Tap Roots

1948

Drama / Romance / War / Western

2
Rotten Tomatoes Audience - Upright 83%
IMDb Rating 6.5 10 329

Synopsis


Uploaded By: FREEMAN
June 01, 2021 at 05:15 AM

Cast

Julie London as Aven Dabney
Van Heflin as Keith Alexander
Susan Hayward as Morna Dabney
Ward Bond as Hoab Dabney
720p.BLU 1080p.BLU
1001.26 MB
978*720
English 2.0
NR
23.976 fps
1 hr 48 min
P/S 5 / 14
1.81 GB
1456*1072
English 2.0
NR
23.976 fps
1 hr 48 min
P/S 2 / 10

Movie Reviews

Reviewed by artzau 7 / 10

Not another GWTW, but OK

The other comment is quite good in that I can find little with which to disagree. True, there is a weak script, but then, there were a lot of them floating around Hollywood in the late 40s. Van Heflin was one of those actors who was hard to pigeonhole. He could play villains or heros. His role in Patterns was a classic. Here, as the illegitimate son of a "powerful" individual-- we're never told who, he tries to conjure up some of the dash of Gable from years before but winds up looking like a cross between Rhet and Billy Goat Gruff. Susan Hayward's performance is weak, compared to some of her later roles, as is blustering Ward Bond. Whitfield Conner is charming, as he was in the few roles he left us but largely immemorable. And, then there was Karloff: here, out of heavy make-up as a Native American (we called them Indians back then)but still wide-eyeing it and looking mysterious. (I remember as a kid when he gets shot, the audience sighing their disapproval; but the writers snuffed him anyway). All in all, the film is not GWTW, and, in my view nor should it be. It was a bit of late 40s costume fantasy and certainly worth the $.32 I paid to see it in '48. I loved it then and loved when I saw it on the late show, years later. It's entertaining and should not be taken beyond its face value. It does not pretend to be a classic and will not be taken as such. But, I found it entertaining both as a kid and as an adult (or big kid, as my wife insists).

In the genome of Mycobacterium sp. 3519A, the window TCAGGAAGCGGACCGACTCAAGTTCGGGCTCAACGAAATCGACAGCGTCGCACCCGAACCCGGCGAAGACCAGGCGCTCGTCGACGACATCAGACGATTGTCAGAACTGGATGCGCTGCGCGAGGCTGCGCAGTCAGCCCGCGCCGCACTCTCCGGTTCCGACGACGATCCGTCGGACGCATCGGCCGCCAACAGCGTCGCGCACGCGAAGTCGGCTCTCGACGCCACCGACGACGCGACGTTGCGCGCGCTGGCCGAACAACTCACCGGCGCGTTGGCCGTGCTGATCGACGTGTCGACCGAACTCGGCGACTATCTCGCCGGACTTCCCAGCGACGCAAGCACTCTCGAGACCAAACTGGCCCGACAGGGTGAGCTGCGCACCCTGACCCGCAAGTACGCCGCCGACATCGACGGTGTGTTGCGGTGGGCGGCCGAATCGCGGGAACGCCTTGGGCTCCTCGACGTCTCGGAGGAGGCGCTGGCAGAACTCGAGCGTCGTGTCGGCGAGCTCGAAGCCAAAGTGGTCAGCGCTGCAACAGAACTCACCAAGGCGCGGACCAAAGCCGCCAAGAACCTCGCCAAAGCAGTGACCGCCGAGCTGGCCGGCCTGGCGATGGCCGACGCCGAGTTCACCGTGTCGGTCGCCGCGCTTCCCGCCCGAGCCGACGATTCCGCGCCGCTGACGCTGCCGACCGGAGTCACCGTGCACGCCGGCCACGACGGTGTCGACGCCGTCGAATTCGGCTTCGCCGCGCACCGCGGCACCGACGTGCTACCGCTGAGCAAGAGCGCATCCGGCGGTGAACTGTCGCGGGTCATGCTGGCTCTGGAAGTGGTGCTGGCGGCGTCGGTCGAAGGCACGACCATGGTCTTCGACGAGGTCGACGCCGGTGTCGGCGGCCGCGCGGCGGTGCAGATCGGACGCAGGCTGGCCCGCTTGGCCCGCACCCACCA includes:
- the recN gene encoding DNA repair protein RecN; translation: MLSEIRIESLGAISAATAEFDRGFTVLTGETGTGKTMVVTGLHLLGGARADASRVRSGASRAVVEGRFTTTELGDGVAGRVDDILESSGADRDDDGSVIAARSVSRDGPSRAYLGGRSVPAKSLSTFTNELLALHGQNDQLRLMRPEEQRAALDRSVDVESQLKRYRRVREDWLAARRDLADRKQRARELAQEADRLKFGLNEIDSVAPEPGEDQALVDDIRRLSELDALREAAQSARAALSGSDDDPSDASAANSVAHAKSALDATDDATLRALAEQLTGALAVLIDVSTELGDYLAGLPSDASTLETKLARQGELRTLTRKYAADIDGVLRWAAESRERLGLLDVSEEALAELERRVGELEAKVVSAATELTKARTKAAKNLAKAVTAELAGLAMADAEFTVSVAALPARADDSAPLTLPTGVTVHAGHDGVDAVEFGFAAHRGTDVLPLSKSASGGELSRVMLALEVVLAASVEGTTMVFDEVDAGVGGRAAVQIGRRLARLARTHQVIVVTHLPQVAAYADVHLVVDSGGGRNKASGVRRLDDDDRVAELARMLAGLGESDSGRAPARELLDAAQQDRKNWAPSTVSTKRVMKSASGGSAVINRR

Reviewed by whpratt1 7 / 10

BORIS KARLOFF IS A GREAT INDIAN !

I was able to tape this film years ago. It is not often seen on TV and a true classic film. Tap Roots takes place at the outbreak of the Civil War, Lebanon Valley tries to secede from the state of Mississippi and remain neutral. Hating slavery, its leader, Hoab Dabney(Ward Bond), and a faithful Indian friend of the family, Tishomingo(Boris Karloff), promise to protect the valley against the Confederate army. There is a great cast of actors namely: Susan Hayward, Van Heflin and Julie London(former wife of Jack Webb, Dragnet T.V) Tap Roots is rather long and drawn out. However, the plot has romance, excellent photography of the Civil War costumes, sex situations and the action is of great value. Karloff is excellent as an Indian guide of the family and his make-up makes him look just like a Native American. I noticed the Smoky Mountains located in North Carolina and Tennessee where this Mississippi story was filmed which is magnificent to view.

Reviewed by jjnxn-1 7 / 10

Mississippi Mud

Half backed shenanigans down plantation way. A story of a wealthy family of farmers who wish to remain separate from the insanity of the Civil War and the fiery minx who is the eldest daughter of said family.

More interesting for what it represented to its leading lady than for how the film turned out. When Susan Hayward landed in Hollywood after being spotted in a magazine advertisement she was still Edythe Marrenner a green kid from Brooklyn who along with a flock of other young hopefuls tested for the role of Scarlett O'Hara in Gone With the Wind. Obviously she didn't get the part and if you've ever seen her test it's obvious she was nowhere near ready. However it planted the seed for her desire to if not play Scarlett then at least play a Southern belle.

Within a short time she was discovered by producer Walter Wanger who recognized her potential and through the years carefully cultivated her career eventually making the film which won her the Oscar, I Want to Live! Along the way, about a decade after her initial GWTW test, Wagner developed this mint julep mediocrity for her to fulfill her dream. The thing is it's an odd choice to achieve that goal. Her character, the interestingly named Morna Dabney, after making a memorable entrance disappears for great swathes of the film's running time, first through infirmity and then being removed from the main action of the story for most of the climax. When the camera does train itself on her she is breathtaking, at the peak of her beauty in gorgeous Technicolor but the script hands her a confused character to play, one minute pining for the lout who runs off with her hussy of a sister, a young and lovely Julie London who is given little to do, the next passionate about Van Heflin playing another murkily defined role. Around the edges of the story are Boris Karloff ludicrously cast as an Indian and Ward Bond who by the end is hamming it up to the nth degree.

This is beautifully produced but a moderate affair. However for fans of Miss Hayward it's worth watching once but she has many much better movies in her filmography.

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